Bacon, Hot Dogs, Nutella: Are Your Fave Foods a Cancer Risk?


Nutella spread
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In the past few years, some foods beloved by Latinos and many other Americans have come under fire by scientific studies for their link to increased cancer risk.

Even Nutella.

Palm oil, a key ingredient in Nutella, a popular hazelnut and chocolate spread, may contribute to cancer risk, according to a recent report.

This finding comes on the heels of another report on palm oil, an edible ingredient used in a wide variety of foods, was found to contain “a potential carcinogenic contaminant.” The report didn’t urge against eating products with palm oil, and suggested additional research. Nutella’s parent company defends its inclusion of palm oil as safe because it is freshly squeezed fruits processed at controlled temperatures, Reuters reports.

Regardless, this isn’t the only food under fire.

Eating red meat has been linked to cancer.

And in 2015, the World Health Organization (WHO) announced that eating processed meats, such as bacon, hot dogs, and ham could cause colorectal cancer – the second most commonly diagnosed cancer in Latinos.

Although the increased risk may not be sky-high.

“It said our overall lifetime risk of developing colon cancer is 5%, and if we eat the amount of processed meat they were talking in the study, which was 50 grams or more, that increased our risk to 6%, so it really isn’t that high,” said registered dietician nutritionist Angie Murad in an interview. “And there are other things that contribute like genetics our overall quality of diet.”

Alcohol, long considered a cause of numerous health problems, was found to cause up to at least seven types of cancer. Researchers analyzed 10 years’ worth of data and found that heavy drinkers have higher risks for cancer.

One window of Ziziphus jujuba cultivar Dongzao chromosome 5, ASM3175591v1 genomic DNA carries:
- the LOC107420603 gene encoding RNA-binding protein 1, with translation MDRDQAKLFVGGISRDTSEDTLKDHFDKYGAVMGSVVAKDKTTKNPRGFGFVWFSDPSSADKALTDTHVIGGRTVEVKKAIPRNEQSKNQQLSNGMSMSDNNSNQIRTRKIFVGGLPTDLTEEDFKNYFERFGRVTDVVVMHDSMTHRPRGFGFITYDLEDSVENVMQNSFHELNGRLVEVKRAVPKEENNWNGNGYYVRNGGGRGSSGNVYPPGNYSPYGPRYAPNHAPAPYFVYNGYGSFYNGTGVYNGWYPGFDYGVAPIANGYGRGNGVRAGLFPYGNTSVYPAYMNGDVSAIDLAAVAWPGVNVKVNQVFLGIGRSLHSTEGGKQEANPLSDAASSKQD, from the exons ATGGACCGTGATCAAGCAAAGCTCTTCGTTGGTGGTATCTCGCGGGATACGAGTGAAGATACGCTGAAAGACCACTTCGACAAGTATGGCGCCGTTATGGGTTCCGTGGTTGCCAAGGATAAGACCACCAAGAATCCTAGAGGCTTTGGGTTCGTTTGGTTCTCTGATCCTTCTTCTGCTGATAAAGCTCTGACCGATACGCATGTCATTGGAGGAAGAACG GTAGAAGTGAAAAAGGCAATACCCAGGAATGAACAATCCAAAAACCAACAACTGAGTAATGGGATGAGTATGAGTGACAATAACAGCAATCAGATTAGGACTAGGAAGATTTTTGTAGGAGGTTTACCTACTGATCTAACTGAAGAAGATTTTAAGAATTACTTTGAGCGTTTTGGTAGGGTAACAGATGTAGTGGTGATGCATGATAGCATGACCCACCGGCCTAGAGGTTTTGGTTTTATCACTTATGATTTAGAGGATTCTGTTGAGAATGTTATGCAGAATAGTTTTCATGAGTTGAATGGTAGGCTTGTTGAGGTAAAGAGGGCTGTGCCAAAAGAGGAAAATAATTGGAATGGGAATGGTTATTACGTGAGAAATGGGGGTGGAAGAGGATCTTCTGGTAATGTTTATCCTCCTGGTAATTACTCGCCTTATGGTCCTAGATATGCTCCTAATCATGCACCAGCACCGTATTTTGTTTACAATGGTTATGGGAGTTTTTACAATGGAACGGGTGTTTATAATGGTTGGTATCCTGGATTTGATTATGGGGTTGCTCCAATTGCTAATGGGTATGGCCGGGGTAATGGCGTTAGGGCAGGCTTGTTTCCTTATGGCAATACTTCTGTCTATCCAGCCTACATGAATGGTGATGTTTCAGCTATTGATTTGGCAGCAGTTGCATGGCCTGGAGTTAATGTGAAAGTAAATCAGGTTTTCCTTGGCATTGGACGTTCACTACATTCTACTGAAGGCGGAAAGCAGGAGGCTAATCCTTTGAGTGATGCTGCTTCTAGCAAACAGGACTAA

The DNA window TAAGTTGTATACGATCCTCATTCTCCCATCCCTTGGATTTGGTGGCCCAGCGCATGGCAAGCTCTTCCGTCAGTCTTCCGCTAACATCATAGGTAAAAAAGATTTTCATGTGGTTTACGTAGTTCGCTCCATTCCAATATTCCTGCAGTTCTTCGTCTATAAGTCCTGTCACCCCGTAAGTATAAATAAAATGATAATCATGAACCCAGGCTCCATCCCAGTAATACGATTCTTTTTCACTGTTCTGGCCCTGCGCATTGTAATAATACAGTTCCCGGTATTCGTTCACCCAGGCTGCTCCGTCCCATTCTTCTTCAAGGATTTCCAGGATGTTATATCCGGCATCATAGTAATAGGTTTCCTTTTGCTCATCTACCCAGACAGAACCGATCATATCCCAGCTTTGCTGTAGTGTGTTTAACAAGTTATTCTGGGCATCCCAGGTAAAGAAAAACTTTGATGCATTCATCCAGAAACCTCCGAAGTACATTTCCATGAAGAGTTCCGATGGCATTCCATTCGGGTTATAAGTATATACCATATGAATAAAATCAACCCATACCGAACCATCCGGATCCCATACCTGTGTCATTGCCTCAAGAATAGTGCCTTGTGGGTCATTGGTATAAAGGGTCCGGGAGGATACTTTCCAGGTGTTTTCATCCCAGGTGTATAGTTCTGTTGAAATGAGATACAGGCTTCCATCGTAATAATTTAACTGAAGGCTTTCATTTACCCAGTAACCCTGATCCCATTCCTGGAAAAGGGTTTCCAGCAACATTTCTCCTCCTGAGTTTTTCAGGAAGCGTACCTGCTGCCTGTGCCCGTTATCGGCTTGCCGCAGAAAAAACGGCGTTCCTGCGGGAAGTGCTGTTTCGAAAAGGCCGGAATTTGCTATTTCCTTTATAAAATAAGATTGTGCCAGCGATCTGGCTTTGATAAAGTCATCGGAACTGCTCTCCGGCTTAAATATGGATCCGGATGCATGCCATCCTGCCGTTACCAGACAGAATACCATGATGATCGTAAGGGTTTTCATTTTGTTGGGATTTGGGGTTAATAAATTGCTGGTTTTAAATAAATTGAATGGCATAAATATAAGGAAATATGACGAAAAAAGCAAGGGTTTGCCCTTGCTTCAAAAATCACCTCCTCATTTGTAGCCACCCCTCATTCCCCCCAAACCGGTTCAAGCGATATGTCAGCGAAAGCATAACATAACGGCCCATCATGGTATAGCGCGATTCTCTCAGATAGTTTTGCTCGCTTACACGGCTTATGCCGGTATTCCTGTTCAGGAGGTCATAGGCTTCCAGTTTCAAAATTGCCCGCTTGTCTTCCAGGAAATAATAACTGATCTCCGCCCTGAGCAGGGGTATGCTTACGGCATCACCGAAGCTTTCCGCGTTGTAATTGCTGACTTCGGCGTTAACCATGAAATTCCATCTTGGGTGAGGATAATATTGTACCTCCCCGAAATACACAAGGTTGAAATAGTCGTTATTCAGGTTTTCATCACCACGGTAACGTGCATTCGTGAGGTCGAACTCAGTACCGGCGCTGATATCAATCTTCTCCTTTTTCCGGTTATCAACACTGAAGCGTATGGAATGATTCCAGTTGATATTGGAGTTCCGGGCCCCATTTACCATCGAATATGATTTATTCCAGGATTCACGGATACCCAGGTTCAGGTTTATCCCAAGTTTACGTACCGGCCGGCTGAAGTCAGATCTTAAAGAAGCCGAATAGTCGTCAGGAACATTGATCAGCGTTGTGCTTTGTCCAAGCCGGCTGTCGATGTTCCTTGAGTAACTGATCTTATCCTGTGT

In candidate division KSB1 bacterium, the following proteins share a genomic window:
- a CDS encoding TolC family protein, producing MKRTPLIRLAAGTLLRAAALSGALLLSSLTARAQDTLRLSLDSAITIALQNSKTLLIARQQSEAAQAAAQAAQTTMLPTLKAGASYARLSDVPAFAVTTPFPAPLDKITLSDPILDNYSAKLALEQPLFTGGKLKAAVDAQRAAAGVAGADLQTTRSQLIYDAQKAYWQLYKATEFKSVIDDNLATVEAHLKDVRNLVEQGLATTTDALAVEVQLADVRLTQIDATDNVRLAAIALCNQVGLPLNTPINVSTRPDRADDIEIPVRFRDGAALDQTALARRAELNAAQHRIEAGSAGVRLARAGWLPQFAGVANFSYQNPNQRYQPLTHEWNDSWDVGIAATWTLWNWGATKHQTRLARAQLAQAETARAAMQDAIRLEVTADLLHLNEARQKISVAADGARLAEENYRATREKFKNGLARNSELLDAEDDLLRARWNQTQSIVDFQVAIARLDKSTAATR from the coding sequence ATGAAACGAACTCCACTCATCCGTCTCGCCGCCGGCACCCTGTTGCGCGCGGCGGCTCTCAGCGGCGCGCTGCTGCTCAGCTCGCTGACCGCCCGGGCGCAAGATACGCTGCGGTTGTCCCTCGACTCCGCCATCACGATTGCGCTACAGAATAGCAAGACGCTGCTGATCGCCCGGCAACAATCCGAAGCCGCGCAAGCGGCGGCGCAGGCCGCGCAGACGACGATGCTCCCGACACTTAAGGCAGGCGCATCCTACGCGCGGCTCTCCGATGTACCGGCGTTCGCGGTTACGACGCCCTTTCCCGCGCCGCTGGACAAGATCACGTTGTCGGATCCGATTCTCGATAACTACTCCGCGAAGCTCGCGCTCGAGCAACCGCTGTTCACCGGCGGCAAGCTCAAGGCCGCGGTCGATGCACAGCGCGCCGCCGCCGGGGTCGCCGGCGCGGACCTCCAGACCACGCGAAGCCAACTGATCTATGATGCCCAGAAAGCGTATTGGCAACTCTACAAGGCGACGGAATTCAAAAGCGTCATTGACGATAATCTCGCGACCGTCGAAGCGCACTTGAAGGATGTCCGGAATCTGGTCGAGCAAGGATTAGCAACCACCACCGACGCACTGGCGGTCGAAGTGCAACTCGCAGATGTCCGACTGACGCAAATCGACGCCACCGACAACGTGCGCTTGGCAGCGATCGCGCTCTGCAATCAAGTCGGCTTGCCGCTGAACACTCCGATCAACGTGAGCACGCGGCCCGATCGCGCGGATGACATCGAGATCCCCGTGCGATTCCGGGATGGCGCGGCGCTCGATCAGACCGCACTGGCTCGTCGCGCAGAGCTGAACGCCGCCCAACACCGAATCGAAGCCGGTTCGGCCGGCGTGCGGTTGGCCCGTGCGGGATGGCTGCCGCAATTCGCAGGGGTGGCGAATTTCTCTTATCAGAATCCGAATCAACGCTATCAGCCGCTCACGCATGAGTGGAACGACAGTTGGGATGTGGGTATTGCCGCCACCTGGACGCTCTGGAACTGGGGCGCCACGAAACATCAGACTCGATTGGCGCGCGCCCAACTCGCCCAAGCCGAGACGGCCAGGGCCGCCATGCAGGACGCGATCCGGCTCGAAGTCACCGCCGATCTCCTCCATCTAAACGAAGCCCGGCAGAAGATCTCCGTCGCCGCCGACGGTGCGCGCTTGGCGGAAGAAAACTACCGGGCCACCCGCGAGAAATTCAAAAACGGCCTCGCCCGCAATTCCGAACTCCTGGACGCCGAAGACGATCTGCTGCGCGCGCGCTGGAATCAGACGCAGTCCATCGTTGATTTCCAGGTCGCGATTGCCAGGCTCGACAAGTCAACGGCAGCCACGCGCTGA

A study of Latinos and alcohol abuse by Michigan State University found they have a higher risk of alcoholism than their white counterparts.

“The leading causes of death and disability are largely chronic diseases now, but 80% is completely diet and lifestyle, it’s what we expose ourselves to, what we put it our mouth,” Michael Greger, the founder of said in a four-part series, Prescription: Nutrition, in an interview with USA Today.

While this all sounds like really bad news, and a lot of it is, there is a silver lining.

There are lots of things that are healthy to eat and many of which can be easily incorporated into your diet.

“Making sure we maintain a healthy weight, getting regular physical activity and focusing on getting enough fruits legumes in our edit can have a big impact,” Murad said. “They have a lot of fiber which decreases colon cancer, and provides antioxidants which can prevent those diseases like cancer, heart disease.”

Some of the ways to improve diet and maintain health include:

  • Shift the focus to vegetarian sources (rice and beans, quinoa, soy) of protein when possible.
  • Incorporate more fruits and vegetables into your diet.
  • Look for pre-packaged foods that are healthier like five-minute barley or pre-packaged salad mixes when you don’t have time to cook.
  • Eat frozen fruits that don’t have any sugar added to them.

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